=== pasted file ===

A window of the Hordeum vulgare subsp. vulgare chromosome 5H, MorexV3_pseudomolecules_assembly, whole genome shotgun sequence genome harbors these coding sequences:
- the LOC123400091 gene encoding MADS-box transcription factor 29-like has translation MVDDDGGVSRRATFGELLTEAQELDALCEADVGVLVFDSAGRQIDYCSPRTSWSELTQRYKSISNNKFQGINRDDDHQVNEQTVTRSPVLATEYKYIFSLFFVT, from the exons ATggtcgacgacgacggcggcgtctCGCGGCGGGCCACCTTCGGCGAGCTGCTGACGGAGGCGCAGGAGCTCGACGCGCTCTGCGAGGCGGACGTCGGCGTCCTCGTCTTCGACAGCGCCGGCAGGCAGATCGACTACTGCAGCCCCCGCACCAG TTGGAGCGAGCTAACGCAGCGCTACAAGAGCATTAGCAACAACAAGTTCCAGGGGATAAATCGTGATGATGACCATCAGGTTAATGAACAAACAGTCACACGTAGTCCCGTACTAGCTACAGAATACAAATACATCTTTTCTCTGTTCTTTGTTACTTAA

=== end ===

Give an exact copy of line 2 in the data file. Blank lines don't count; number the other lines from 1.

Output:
- the LOC123400091 gene encoding MADS-box transcription factor 29-like has translation MVDDDGGVSRRATFGELLTEAQELDALCEADVGVLVFDSAGRQIDYCSPRTSWSELTQRYKSISNNKFQGINRDDDHQVNEQTVTRSPVLATEYKYIFSLFFVT, from the exons ATggtcgacgacgacggcggcgtctCGCGGCGGGCCACCTTCGGCGAGCTGCTGACGGAGGCGCAGGAGCTCGACGCGCTCTGCGAGGCGGACGTCGGCGTCCTCGTCTTCGACAGCGCCGGCAGGCAGATCGACTACTGCAGCCCCCGCACCAG TTGGAGCGAGCTAACGCAGCGCTACAAGAGCATTAGCAACAACAAGTTCCAGGGGATAAATCGTGATGATGACCATCAGGTTAATGAACAAACAGTCACACGTAGTCCCGTACTAGCTACAGAATACAAATACATCTTTTCTCTGTTCTTTGTTACTTAA